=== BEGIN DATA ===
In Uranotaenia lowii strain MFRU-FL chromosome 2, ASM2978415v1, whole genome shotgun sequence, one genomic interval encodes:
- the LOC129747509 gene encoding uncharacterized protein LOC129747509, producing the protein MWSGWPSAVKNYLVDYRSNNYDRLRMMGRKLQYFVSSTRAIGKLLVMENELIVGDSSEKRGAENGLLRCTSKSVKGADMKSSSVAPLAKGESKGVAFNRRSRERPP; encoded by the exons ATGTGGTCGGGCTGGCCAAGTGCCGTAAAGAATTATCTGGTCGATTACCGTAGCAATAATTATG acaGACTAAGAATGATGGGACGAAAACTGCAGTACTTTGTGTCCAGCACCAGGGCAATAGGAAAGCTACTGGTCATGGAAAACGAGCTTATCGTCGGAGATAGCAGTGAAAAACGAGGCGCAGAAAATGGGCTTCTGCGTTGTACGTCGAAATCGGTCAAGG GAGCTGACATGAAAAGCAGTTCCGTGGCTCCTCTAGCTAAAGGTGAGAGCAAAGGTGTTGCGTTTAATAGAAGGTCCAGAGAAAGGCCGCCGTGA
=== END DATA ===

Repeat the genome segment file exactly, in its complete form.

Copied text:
In Uranotaenia lowii strain MFRU-FL chromosome 2, ASM2978415v1, whole genome shotgun sequence, one genomic interval encodes:
- the LOC129747509 gene encoding uncharacterized protein LOC129747509, producing the protein MWSGWPSAVKNYLVDYRSNNYDRLRMMGRKLQYFVSSTRAIGKLLVMENELIVGDSSEKRGAENGLLRCTSKSVKGADMKSSSVAPLAKGESKGVAFNRRSRERPP; encoded by the exons ATGTGGTCGGGCTGGCCAAGTGCCGTAAAGAATTATCTGGTCGATTACCGTAGCAATAATTATG acaGACTAAGAATGATGGGACGAAAACTGCAGTACTTTGTGTCCAGCACCAGGGCAATAGGAAAGCTACTGGTCATGGAAAACGAGCTTATCGTCGGAGATAGCAGTGAAAAACGAGGCGCAGAAAATGGGCTTCTGCGTTGTACGTCGAAATCGGTCAAGG GAGCTGACATGAAAAGCAGTTCCGTGGCTCCTCTAGCTAAAGGTGAGAGCAAAGGTGTTGCGTTTAATAGAAGGTCCAGAGAAAGGCCGCCGTGA